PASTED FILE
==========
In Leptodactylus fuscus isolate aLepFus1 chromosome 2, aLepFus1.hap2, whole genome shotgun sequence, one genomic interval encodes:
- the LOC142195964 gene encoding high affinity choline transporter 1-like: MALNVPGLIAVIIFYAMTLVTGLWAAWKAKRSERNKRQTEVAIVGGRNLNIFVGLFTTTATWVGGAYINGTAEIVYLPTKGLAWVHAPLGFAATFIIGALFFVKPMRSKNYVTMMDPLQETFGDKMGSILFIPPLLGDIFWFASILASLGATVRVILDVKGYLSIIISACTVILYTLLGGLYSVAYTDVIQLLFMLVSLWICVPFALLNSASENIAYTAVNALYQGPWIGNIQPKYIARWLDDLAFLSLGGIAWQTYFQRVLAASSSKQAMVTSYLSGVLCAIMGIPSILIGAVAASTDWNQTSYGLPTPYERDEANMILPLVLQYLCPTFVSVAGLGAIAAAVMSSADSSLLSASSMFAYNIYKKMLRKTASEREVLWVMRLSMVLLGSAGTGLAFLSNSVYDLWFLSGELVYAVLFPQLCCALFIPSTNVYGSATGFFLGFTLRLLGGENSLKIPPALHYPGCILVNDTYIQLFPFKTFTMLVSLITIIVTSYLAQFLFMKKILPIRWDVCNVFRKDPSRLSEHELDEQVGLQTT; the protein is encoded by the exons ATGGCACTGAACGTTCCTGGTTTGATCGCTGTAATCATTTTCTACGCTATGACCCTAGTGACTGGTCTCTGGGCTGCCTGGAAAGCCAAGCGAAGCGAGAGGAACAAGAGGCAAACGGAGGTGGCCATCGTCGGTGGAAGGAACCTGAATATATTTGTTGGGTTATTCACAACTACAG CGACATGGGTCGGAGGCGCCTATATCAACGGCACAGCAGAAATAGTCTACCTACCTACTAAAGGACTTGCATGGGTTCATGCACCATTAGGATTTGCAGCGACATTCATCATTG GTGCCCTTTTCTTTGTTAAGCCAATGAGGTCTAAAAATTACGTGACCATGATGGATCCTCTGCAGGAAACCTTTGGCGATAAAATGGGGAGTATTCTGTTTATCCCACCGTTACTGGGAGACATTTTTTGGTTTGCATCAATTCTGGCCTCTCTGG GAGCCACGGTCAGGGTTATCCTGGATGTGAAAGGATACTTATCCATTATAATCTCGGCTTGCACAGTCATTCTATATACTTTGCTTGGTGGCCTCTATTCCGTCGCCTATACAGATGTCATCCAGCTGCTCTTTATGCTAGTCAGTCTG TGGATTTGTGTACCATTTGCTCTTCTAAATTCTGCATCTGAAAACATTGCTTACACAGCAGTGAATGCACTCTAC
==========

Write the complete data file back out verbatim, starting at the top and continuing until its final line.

In Leptodactylus fuscus isolate aLepFus1 chromosome 2, aLepFus1.hap2, whole genome shotgun sequence, one genomic interval encodes:
- the LOC142195964 gene encoding high affinity choline transporter 1-like: MALNVPGLIAVIIFYAMTLVTGLWAAWKAKRSERNKRQTEVAIVGGRNLNIFVGLFTTTATWVGGAYINGTAEIVYLPTKGLAWVHAPLGFAATFIIGALFFVKPMRSKNYVTMMDPLQETFGDKMGSILFIPPLLGDIFWFASILASLGATVRVILDVKGYLSIIISACTVILYTLLGGLYSVAYTDVIQLLFMLVSLWICVPFALLNSASENIAYTAVNALYQGPWIGNIQPKYIARWLDDLAFLSLGGIAWQTYFQRVLAASSSKQAMVTSYLSGVLCAIMGIPSILIGAVAASTDWNQTSYGLPTPYERDEANMILPLVLQYLCPTFVSVAGLGAIAAAVMSSADSSLLSASSMFAYNIYKKMLRKTASEREVLWVMRLSMVLLGSAGTGLAFLSNSVYDLWFLSGELVYAVLFPQLCCALFIPSTNVYGSATGFFLGFTLRLLGGENSLKIPPALHYPGCILVNDTYIQLFPFKTFTMLVSLITIIVTSYLAQFLFMKKILPIRWDVCNVFRKDPSRLSEHELDEQVGLQTT; the protein is encoded by the exons ATGGCACTGAACGTTCCTGGTTTGATCGCTGTAATCATTTTCTACGCTATGACCCTAGTGACTGGTCTCTGGGCTGCCTGGAAAGCCAAGCGAAGCGAGAGGAACAAGAGGCAAACGGAGGTGGCCATCGTCGGTGGAAGGAACCTGAATATATTTGTTGGGTTATTCACAACTACAG CGACATGGGTCGGAGGCGCCTATATCAACGGCACAGCAGAAATAGTCTACCTACCTACTAAAGGACTTGCATGGGTTCATGCACCATTAGGATTTGCAGCGACATTCATCATTG GTGCCCTTTTCTTTGTTAAGCCAATGAGGTCTAAAAATTACGTGACCATGATGGATCCTCTGCAGGAAACCTTTGGCGATAAAATGGGGAGTATTCTGTTTATCCCACCGTTACTGGGAGACATTTTTTGGTTTGCATCAATTCTGGCCTCTCTGG GAGCCACGGTCAGGGTTATCCTGGATGTGAAAGGATACTTATCCATTATAATCTCGGCTTGCACAGTCATTCTATATACTTTGCTTGGTGGCCTCTATTCCGTCGCCTATACAGATGTCATCCAGCTGCTCTTTATGCTAGTCAGTCTG TGGATTTGTGTACCATTTGCTCTTCTAAATTCTGCATCTGAAAACATTGCTTACACAGCAGTGAATGCACTCTAC